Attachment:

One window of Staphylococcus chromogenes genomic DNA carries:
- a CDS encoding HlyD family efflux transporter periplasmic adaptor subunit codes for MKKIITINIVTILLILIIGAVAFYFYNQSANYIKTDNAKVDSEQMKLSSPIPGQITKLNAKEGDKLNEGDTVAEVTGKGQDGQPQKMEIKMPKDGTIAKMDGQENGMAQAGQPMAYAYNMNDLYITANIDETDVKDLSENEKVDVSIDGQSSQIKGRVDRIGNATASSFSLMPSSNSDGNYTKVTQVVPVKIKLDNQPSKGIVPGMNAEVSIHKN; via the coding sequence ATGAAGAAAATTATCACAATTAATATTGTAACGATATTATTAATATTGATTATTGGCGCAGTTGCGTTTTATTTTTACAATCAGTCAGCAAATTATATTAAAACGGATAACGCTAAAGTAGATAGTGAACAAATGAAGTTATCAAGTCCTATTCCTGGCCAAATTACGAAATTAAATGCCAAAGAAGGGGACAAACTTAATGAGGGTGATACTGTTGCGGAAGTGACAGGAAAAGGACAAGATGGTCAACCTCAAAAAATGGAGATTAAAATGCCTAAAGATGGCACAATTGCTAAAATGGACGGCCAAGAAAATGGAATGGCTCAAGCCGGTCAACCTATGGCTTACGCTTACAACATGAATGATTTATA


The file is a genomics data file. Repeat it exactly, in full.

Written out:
One window of Staphylococcus chromogenes genomic DNA carries:
- a CDS encoding HlyD family efflux transporter periplasmic adaptor subunit codes for MKKIITINIVTILLILIIGAVAFYFYNQSANYIKTDNAKVDSEQMKLSSPIPGQITKLNAKEGDKLNEGDTVAEVTGKGQDGQPQKMEIKMPKDGTIAKMDGQENGMAQAGQPMAYAYNMNDLYITANIDETDVKDLSENEKVDVSIDGQSSQIKGRVDRIGNATASSFSLMPSSNSDGNYTKVTQVVPVKIKLDNQPSKGIVPGMNAEVSIHKN; via the coding sequence ATGAAGAAAATTATCACAATTAATATTGTAACGATATTATTAATATTGATTATTGGCGCAGTTGCGTTTTATTTTTACAATCAGTCAGCAAATTATATTAAAACGGATAACGCTAAAGTAGATAGTGAACAAATGAAGTTATCAAGTCCTATTCCTGGCCAAATTACGAAATTAAATGCCAAAGAAGGGGACAAACTTAATGAGGGTGATACTGTTGCGGAAGTGACAGGAAAAGGACAAGATGGTCAACCTCAAAAAATGGAGATTAAAATGCCTAAAGATGGCACAATTGCTAAAATGGACGGCCAAGAAAATGGAATGGCTCAAGCCGGTCAACCTATGGCTTACGCTTACAACATGAATGATTTATA